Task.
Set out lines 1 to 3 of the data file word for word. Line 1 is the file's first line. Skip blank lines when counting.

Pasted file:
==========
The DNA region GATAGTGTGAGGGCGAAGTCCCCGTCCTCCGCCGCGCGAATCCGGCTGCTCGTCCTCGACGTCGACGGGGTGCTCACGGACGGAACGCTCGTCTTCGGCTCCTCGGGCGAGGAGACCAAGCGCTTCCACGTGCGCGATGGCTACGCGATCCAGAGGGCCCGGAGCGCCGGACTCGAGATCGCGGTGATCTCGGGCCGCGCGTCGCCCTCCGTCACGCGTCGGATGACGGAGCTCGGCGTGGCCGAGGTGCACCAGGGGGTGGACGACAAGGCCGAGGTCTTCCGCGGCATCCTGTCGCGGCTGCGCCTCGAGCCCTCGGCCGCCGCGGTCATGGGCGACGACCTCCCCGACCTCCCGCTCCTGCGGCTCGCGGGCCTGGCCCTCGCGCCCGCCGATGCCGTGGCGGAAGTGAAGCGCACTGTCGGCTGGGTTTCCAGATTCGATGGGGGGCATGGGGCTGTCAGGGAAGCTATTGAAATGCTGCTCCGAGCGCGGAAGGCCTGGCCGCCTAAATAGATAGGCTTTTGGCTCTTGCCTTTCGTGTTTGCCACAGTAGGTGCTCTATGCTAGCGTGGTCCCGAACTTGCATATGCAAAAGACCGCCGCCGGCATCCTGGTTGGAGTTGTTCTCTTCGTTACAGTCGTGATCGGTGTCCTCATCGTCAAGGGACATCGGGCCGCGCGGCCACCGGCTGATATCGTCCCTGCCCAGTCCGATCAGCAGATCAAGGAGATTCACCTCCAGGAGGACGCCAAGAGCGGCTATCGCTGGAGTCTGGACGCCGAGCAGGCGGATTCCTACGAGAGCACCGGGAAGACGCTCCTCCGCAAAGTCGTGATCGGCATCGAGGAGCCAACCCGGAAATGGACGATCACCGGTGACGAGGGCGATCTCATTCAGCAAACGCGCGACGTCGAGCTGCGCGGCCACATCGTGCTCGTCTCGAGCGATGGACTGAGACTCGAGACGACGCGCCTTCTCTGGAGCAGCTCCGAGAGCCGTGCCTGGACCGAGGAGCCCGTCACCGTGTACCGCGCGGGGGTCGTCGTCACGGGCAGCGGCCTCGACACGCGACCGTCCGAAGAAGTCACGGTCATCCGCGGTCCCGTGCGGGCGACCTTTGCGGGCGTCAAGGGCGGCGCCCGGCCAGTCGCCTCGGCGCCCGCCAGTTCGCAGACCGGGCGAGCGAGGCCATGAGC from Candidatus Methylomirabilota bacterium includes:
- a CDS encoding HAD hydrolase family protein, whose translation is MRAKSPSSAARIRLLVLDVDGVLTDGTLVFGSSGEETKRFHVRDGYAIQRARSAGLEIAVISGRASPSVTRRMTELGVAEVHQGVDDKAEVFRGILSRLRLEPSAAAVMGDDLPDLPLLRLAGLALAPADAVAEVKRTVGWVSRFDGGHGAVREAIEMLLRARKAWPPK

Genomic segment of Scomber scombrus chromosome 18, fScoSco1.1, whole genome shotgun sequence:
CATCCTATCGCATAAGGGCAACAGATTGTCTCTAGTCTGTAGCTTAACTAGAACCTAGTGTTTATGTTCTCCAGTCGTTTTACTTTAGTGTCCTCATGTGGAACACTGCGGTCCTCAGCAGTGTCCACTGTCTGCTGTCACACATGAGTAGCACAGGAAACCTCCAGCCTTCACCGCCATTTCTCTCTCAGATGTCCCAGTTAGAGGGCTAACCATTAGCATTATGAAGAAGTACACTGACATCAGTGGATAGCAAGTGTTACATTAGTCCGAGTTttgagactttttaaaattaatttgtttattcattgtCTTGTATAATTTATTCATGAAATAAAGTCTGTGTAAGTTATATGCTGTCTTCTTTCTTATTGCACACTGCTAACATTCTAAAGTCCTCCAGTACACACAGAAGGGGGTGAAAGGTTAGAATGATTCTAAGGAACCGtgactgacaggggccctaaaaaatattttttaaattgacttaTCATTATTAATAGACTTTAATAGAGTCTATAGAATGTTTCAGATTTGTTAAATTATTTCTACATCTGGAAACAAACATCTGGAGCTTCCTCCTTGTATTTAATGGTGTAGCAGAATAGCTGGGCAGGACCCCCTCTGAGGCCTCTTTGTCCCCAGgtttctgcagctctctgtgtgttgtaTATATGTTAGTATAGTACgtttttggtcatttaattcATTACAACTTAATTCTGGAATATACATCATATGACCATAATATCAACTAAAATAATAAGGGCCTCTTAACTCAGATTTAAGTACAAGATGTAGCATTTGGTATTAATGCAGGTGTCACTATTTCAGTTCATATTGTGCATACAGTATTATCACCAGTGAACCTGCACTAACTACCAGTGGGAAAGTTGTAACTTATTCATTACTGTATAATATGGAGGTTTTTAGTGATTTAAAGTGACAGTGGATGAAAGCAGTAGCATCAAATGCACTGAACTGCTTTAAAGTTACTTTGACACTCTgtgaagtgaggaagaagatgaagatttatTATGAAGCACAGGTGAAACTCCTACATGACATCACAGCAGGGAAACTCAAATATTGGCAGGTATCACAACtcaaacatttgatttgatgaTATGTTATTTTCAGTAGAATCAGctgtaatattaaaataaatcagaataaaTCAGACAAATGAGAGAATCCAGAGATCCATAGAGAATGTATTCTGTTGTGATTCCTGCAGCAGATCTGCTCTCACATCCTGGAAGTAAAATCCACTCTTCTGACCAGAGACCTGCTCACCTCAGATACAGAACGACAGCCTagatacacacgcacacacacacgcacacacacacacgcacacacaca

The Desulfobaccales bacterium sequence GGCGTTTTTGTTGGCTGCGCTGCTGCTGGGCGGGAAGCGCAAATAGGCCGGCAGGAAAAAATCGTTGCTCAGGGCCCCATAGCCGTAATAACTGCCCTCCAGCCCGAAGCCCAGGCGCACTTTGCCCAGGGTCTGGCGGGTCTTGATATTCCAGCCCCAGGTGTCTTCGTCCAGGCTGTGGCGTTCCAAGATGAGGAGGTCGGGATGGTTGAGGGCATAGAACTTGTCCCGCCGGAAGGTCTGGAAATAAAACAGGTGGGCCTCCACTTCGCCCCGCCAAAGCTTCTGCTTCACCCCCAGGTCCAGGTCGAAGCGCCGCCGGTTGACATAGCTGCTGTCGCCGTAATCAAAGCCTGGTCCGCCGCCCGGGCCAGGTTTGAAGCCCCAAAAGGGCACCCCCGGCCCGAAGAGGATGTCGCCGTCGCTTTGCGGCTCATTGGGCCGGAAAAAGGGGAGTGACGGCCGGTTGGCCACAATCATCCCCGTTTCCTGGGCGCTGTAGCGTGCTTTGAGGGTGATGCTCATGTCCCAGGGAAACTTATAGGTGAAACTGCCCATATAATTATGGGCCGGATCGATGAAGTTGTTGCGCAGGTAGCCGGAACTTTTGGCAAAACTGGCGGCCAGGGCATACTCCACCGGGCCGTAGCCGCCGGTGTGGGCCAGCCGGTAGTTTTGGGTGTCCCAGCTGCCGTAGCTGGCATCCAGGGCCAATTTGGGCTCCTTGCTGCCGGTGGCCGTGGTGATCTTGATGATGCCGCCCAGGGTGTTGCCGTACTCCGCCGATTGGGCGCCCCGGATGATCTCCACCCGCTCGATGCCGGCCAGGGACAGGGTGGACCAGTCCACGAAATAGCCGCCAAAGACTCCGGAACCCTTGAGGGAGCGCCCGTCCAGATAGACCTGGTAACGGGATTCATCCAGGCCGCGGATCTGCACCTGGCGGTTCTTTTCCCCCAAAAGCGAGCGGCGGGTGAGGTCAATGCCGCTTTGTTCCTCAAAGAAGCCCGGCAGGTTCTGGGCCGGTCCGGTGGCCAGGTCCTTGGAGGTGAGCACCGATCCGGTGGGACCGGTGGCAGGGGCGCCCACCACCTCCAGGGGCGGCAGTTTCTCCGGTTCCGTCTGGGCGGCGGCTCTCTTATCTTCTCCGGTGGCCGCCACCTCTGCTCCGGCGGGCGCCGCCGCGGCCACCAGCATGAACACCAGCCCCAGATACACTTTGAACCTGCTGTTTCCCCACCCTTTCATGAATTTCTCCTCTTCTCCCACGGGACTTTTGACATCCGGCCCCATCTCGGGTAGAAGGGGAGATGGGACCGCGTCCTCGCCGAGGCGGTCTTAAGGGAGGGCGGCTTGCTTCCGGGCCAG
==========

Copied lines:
The DNA region GATAGTGTGAGGGCGAAGTCCCCGTCCTCCGCCGCGCGAATCCGGCTGCTCGTCCTCGACGTCGACGGGGTGCTCACGGACGGAACGCTCGTCTTCGGCTCCTCGGGCGAGGAGACCAAGCGCTTCCACGTGCGCGATGGCTACGCGATCCAGAGGGCCCGGAGCGCCGGACTCGAGATCGCGGTGATCTCGGGCCGCGCGTCGCCCTCCGTCACGCGTCGGATGACGGAGCTCGGCGTGGCCGAGGTGCACCAGGGGGTGGACGACAAGGCCGAGGTCTTCCGCGGCATCCTGTCGCGGCTGCGCCTCGAGCCCTCGGCCGCCGCGGTCATGGGCGACGACCTCCCCGACCTCCCGCTCCTGCGGCTCGCGGGCCTGGCCCTCGCGCCCGCCGATGCCGTGGCGGAAGTGAAGCGCACTGTCGGCTGGGTTTCCAGATTCGATGGGGGGCATGGGGCTGTCAGGGAAGCTATTGAAATGCTGCTCCGAGCGCGGAAGGCCTGGCCGCCTAAATAGATAGGCTTTTGGCTCTTGCCTTTCGTGTTTGCCACAGTAGGTGCTCTATGCTAGCGTGGTCCCGAACTTGCATATGCAAAAGACCGCCGCCGGCATCCTGGTTGGAGTTGTTCTCTTCGTTACAGTCGTGATCGGTGTCCTCATCGTCAAGGGACATCGGGCCGCGCGGCCACCGGCTGATATCGTCCCTGCCCAGTCCGATCAGCAGATCAAGGAGATTCACCTCCAGGAGGACGCCAAGAGCGGCTATCGCTGGAGTCTGGACGCCGAGCAGGCGGATTCCTACGAGAGCACCGGGAAGACGCTCCTCCGCAAAGTCGTGATCGGCATCGAGGAGCCAACCCGGAAATGGACGATCACCGGTGACGAGGGCGATCTCATTCAGCAAACGCGCGACGTCGAGCTGCGCGGCCACATCGTGCTCGTCTCGAGCGATGGACTGAGACTCGAGACGACGCGCCTTCTCTGGAGCAGCTCCGAGAGCCGTGCCTGGACCGAGGAGCCCGTCACCGTGTACCGCGCGGGGGTCGTCGTCACGGGCAGCGGCCTCGACACGCGACCGTCCGAAGAAGTCACGGTCATCCGCGGTCCCGTGCGGGCGACCTTTGCGGGCGTCAAGGGCGGCGCCCGGCCAGTCGCCTCGGCGCCCGCCAGTTCGCAGACCGGGCGAGCGAGGCCATGAGC from Candidatus Methylomirabilota bacterium includes:
- a CDS encoding HAD hydrolase family protein, whose translation is MRAKSPSSAARIRLLVLDVDGVLTDGTLVFGSSGEETKRFHVRDGYAIQRARSAGLEIAVISGRASPSVTRRMTELGVAEVHQGVDDKAEVFRGILSRLRLEPSAAAVMGDDLPDLPLLRLAGLALAPADAVAEVKRTVGWVSRFDGGHGAVREAIEMLLRARKAWPPK

Genomic segment of Scomber scombrus chromosome 18, fScoSco1.1, whole genome shotgun sequence: